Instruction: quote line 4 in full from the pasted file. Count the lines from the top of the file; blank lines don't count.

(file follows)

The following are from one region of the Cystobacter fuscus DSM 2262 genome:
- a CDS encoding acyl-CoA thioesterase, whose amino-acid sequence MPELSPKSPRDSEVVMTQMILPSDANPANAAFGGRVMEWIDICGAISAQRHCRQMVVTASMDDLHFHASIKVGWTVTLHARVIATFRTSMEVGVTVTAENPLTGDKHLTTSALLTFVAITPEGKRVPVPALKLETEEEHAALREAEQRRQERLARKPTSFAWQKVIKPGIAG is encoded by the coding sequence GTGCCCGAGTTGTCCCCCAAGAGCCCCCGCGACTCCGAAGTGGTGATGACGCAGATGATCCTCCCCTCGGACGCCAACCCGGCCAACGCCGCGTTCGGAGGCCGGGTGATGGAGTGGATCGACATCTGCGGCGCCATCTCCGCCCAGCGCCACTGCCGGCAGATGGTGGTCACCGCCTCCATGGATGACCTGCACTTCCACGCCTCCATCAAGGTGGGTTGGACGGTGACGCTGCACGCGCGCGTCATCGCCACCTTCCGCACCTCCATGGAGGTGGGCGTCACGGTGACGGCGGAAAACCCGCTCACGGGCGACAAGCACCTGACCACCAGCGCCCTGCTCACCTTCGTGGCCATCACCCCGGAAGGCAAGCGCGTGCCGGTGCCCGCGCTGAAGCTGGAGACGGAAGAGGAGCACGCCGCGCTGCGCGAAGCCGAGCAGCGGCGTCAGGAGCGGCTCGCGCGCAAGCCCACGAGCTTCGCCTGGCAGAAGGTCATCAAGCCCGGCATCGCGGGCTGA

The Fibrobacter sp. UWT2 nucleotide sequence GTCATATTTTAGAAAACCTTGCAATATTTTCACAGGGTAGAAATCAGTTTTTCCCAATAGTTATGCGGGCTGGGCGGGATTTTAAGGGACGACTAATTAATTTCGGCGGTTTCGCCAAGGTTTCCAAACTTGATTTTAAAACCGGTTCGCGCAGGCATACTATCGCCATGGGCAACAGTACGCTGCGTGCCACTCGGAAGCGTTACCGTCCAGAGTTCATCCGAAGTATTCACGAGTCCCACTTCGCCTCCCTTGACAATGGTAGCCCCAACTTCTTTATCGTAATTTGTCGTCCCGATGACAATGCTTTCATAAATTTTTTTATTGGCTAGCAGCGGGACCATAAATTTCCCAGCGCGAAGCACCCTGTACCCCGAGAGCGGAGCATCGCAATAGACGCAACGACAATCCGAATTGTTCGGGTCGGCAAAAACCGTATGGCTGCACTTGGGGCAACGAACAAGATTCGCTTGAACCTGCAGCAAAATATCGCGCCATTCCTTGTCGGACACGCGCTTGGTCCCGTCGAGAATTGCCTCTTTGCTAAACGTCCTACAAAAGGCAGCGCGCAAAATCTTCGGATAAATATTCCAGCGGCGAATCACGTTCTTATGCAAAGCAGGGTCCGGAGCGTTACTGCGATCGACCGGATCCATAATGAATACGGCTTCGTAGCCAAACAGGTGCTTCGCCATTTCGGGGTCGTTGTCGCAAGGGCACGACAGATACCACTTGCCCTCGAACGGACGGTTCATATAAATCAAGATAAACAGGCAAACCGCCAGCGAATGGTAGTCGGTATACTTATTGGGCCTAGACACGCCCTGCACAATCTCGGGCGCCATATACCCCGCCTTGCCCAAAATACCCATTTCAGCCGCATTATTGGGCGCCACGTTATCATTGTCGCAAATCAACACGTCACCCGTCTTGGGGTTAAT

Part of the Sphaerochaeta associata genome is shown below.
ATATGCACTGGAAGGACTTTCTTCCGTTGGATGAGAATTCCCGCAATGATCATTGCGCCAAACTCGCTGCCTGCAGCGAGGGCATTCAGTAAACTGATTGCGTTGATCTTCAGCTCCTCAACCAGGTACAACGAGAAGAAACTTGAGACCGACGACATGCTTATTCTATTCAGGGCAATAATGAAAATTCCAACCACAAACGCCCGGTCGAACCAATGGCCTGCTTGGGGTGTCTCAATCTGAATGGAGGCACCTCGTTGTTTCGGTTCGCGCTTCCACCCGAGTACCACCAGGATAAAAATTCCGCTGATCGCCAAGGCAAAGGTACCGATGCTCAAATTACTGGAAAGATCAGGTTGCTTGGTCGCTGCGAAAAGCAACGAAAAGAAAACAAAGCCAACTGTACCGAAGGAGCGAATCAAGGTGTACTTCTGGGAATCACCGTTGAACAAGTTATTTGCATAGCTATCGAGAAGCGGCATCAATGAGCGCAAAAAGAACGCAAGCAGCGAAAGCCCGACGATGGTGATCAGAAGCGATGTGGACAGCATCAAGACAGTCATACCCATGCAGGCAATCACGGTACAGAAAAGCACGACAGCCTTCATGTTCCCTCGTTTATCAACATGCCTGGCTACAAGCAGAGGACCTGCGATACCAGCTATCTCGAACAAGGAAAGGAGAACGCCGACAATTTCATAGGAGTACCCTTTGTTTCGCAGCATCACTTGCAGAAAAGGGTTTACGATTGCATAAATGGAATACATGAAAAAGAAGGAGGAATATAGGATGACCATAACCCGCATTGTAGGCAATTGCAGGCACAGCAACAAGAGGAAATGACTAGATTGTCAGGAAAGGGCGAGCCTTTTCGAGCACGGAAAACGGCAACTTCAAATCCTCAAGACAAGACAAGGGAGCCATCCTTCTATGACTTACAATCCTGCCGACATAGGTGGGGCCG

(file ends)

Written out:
Part of the Sphaerochaeta associata genome is shown below.